That means the 29 year old aircraft commander has the authority to ruin (completely) a 14mil plus aircraft if he believes it will save a life…and we’ll trust him with that decision. The boat forces have similar language in their regulations (I just know chapter and verse for aviation).

So when that trust is in question - particularly when so much is on the line - it isn’t about discipline, or punishment, and it definitely isn’t about anyone thinking the chief’s actions were nefarious in any way. Command positions aren’t given (or taken away) lightly. The real issue is that the work we do is far too serious a thing to not know that the best possible decisions are being made at all times - whether anyone is watching, or not.

MV

[I]The views and opinions expressed by the author are not necessarily those of the Department of Homeland Security or the U.S. Coast Guard.[/I]


#5

Good Day All,

Hi from Australia. My first time here and thanks for the great blogs and discussion.

I see a couple of aspects to this discussion, aside from the following procedure and protocol which is obviously a part of the decision to stand the chief down.

  1. I agree the mistakes and dangerous situations during training reinforce things in a far stronger manner than any classroom ever could. While training we used to launch open, manual release lifeboats from the college training vessel. When the Captain decided to do this with a 4 m swell running, we suddenly learnt how familiar you have to be with the process to ensure it ran smoothly. One of the Captains greatest fears was an injury to a student in such conditions, but he believed the lessons were to great not to do it.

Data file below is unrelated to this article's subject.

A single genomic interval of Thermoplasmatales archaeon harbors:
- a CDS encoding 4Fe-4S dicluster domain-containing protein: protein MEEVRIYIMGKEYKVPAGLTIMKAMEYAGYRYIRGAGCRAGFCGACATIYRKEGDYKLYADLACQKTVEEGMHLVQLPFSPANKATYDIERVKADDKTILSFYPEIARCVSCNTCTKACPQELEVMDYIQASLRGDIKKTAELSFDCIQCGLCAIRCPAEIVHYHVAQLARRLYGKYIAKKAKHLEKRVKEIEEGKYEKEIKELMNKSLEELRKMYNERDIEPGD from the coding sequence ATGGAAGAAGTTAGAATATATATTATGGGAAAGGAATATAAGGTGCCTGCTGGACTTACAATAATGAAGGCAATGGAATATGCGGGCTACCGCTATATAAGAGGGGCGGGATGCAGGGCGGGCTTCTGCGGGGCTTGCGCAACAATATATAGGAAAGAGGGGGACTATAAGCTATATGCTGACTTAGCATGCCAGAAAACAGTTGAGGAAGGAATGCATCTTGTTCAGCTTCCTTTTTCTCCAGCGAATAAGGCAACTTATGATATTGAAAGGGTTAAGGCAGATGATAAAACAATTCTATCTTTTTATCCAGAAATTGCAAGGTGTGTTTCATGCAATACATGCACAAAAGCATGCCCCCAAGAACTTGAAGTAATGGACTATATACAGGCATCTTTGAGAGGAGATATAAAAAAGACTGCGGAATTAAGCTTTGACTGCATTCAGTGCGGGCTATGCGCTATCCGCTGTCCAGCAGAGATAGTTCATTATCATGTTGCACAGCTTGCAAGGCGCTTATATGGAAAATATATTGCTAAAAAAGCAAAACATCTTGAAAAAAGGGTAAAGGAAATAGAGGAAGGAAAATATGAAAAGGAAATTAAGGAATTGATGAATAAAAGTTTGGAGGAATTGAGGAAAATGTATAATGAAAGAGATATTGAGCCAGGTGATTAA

2. While we live in a safety concious world and try and limit every possible hazard, something in a lot of humans seeks danger in one form or another. What do people talk about at dinner and over a few drinks, generally the times they risked life/injury to do something. Not the time they did something which had all the dangers removed. WIthout reprogramming humans it will be hard to stop them seeking danger.

Was the chief right to go out? If his command and procedures let him, yes I think he was.

Best Regards
Chris


#6

[QUOTE=Chris McGuire;20378]Was the chief right to go out? If his command and procedures let him, yes I think he was.[/QUOTE]

That’s my point. His command and procedures didn’t let him. He wasn’t properly trained to conduct the training. So I say he wasn’t right to go out.


#7

I agree Cap. If I strapped a C-130 or Blackhawk to my butt and tried to fly a mission, would I be justified just because I had “command authority”, but wasn’t trained or qualified in the aircraft? The same principle applies to the surfboat, in my humble opinion.

I subscribe to Marine Corp philosophy on training: If a lot of training is good, then a lot more must be better.

Nemo